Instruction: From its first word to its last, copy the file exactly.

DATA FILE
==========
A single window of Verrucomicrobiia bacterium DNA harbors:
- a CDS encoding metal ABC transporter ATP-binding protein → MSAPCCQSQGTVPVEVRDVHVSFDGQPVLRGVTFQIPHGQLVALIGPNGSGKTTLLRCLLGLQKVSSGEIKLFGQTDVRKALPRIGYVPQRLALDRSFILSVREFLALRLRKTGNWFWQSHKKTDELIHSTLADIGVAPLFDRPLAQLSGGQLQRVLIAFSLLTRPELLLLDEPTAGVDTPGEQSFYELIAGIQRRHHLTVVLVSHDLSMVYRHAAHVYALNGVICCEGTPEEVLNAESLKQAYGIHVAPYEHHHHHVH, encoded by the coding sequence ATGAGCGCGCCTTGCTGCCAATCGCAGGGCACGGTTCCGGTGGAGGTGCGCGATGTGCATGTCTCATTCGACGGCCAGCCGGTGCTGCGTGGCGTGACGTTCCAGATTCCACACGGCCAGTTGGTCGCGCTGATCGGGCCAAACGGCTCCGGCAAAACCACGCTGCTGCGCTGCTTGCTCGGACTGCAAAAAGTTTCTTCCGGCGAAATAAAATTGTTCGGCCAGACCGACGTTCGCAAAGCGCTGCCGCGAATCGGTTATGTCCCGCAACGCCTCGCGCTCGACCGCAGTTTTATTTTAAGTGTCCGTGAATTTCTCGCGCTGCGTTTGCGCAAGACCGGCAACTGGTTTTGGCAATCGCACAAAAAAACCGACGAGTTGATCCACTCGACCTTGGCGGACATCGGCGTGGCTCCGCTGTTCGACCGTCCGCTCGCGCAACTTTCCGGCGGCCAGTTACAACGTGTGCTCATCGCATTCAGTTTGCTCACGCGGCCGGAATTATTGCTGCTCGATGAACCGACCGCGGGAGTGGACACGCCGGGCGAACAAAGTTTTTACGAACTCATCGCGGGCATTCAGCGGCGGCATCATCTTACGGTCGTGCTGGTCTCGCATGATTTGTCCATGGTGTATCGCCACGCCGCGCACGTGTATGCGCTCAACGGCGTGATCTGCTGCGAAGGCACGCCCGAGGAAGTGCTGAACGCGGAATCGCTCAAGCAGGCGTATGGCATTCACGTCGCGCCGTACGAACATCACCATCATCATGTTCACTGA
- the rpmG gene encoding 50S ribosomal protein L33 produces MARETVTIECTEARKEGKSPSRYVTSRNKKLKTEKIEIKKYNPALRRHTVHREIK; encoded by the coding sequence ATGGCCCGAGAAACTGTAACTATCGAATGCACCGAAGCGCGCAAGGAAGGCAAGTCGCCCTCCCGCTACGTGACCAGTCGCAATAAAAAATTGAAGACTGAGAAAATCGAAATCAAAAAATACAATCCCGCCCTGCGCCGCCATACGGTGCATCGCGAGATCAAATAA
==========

A single window of Verrucomicrobiia bacterium DNA harbors:
- a CDS encoding metal ABC transporter ATP-binding protein → MSAPCCQSQGTVPVEVRDVHVSFDGQPVLRGVTFQIPHGQLVALIGPNGSGKTTLLRCLLGLQKVSSGEIKLFGQTDVRKALPRIGYVPQRLALDRSFILSVREFLALRLRKTGNWFWQSHKKTDELIHSTLADIGVAPLFDRPLAQLSGGQLQRVLIAFSLLTRPELLLLDEPTAGVDTPGEQSFYELIAGIQRRHHLTVVLVSHDLSMVYRHAAHVYALNGVICCEGTPEEVLNAESLKQAYGIHVAPYEHHHHHVH, encoded by the coding sequence ATGAGCGCGCCTTGCTGCCAATCGCAGGGCACGGTTCCGGTGGAGGTGCGCGATGTGCATGTCTCATTCGACGGCCAGCCGGTGCTGCGTGGCGTGACGTTCCAGATTCCACACGGCCAGTTGGTCGCGCTGATCGGGCCAAACGGCTCCGGCAAAACCACGCTGCTGCGCTGCTTGCTCGGACTGCAAAAAGTTTCTTCCGGCGAAATAAAATTGTTCGGCCAGACCGACGTTCGCAAAGCGCTGCCGCGAATCGGTTATGTCCCGCAACGCCTCGCGCTCGACCGCAGTTTTATTTTAAGTGTCCGTGAATTTCTCGCGCTGCGTTTGCGCAAGACCGGCAACTGGTTTTGGCAATCGCACAAAAAAACCGACGAGTTGATCCACTCGACCTTGGCGGACATCGGCGTGGCTCCGCTGTTCGACCGTCCGCTCGCGCAACTTTCCGGCGGCCAGTTACAACGTGTGCTCATCGCATTCAGTTTGCTCACGCGGCCGGAATTATTGCTGCTCGATGAACCGACCGCGGGAGTGGACACGCCGGGCGAACAAAGTTTTTACGAACTCATCGCGGGCATTCAGCGGCGGCATCATCTTACGGTCGTGCTGGTCTCGCATGATTTGTCCATGGTGTATCGCCACGCCGCGCACGTGTATGCGCTCAACGGCGTGATCTGCTGCGAAGGCACGCCCGAGGAAGTGCTGAACGCGGAATCGCTCAAGCAGGCGTATGGCATTCACGTCGCGCCGTACGAACATCACCATCATCATGTTCACTGA
- the rpmG gene encoding 50S ribosomal protein L33 produces MARETVTIECTEARKEGKSPSRYVTSRNKKLKTEKIEIKKYNPALRRHTVHREIK; encoded by the coding sequence ATGGCCCGAGAAACTGTAACTATCGAATGCACCGAAGCGCGCAAGGAAGGCAAGTCGCCCTCCCGCTACGTGACCAGTCGCAATAAAAAATTGAAGACTGAGAAAATCGAAATCAAAAAATACAATCCCGCCCTGCGCCGCCATACGGTGCATCGCGAGATCAAATAA